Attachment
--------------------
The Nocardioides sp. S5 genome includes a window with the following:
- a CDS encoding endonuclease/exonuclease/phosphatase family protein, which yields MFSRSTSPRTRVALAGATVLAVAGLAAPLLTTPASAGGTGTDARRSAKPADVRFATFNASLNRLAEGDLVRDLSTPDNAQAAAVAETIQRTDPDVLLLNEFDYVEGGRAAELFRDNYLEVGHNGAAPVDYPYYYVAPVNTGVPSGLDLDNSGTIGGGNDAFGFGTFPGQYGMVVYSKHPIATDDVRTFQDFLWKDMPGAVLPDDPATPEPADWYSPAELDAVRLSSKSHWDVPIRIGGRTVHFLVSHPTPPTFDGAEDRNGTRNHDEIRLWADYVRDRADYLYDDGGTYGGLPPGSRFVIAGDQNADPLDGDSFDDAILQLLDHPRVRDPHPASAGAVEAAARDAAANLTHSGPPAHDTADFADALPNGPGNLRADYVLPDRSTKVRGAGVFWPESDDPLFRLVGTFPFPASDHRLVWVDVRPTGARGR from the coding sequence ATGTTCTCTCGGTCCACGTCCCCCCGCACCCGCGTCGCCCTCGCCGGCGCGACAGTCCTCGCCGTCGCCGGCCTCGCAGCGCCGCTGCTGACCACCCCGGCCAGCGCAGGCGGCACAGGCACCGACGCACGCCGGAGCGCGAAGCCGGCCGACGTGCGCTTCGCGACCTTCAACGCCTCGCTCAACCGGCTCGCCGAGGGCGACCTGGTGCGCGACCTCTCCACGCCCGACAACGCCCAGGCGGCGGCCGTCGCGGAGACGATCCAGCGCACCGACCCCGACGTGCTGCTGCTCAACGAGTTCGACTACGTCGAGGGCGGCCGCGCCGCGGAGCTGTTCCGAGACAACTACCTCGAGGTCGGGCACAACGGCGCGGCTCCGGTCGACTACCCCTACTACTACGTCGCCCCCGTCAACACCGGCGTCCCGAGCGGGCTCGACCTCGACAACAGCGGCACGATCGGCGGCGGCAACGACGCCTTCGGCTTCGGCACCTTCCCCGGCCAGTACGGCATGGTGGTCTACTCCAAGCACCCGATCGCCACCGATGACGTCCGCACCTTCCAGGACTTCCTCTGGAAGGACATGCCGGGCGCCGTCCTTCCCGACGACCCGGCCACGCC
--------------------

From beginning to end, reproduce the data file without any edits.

The Nocardioides sp. S5 genome includes a window with the following:
- a CDS encoding endonuclease/exonuclease/phosphatase family protein, which yields MFSRSTSPRTRVALAGATVLAVAGLAAPLLTTPASAGGTGTDARRSAKPADVRFATFNASLNRLAEGDLVRDLSTPDNAQAAAVAETIQRTDPDVLLLNEFDYVEGGRAAELFRDNYLEVGHNGAAPVDYPYYYVAPVNTGVPSGLDLDNSGTIGGGNDAFGFGTFPGQYGMVVYSKHPIATDDVRTFQDFLWKDMPGAVLPDDPATPEPADWYSPAELDAVRLSSKSHWDVPIRIGGRTVHFLVSHPTPPTFDGAEDRNGTRNHDEIRLWADYVRDRADYLYDDGGTYGGLPPGSRFVIAGDQNADPLDGDSFDDAILQLLDHPRVRDPHPASAGAVEAAARDAAANLTHSGPPAHDTADFADALPNGPGNLRADYVLPDRSTKVRGAGVFWPESDDPLFRLVGTFPFPASDHRLVWVDVRPTGARGR from the coding sequence ATGTTCTCTCGGTCCACGTCCCCCCGCACCCGCGTCGCCCTCGCCGGCGCGACAGTCCTCGCCGTCGCCGGCCTCGCAGCGCCGCTGCTGACCACCCCGGCCAGCGCAGGCGGCACAGGCACCGACGCACGCCGGAGCGCGAAGCCGGCCGACGTGCGCTTCGCGACCTTCAACGCCTCGCTCAACCGGCTCGCCGAGGGCGACCTGGTGCGCGACCTCTCCACGCCCGACAACGCCCAGGCGGCGGCCGTCGCGGAGACGATCCAGCGCACCGACCCCGACGTGCTGCTGCTCAACGAGTTCGACTACGTCGAGGGCGGCCGCGCCGCGGAGCTGTTCCGAGACAACTACCTCGAGGTCGGGCACAACGGCGCGGCTCCGGTCGACTACCCCTACTACTACGTCGCCCCCGTCAACACCGGCGTCCCGAGCGGGCTCGACCTCGACAACAGCGGCACGATCGGCGGCGGCAACGACGCCTTCGGCTTCGGCACCTTCCCCGGCCAGTACGGCATGGTGGTCTACTCCAAGCACCCGATCGCCACCGATGACGTCCGCACCTTCCAGGACTTCCTCTGGAAGGACATGCCGGGCGCCGTCCTTCCCGACGACCCGGCCACGCC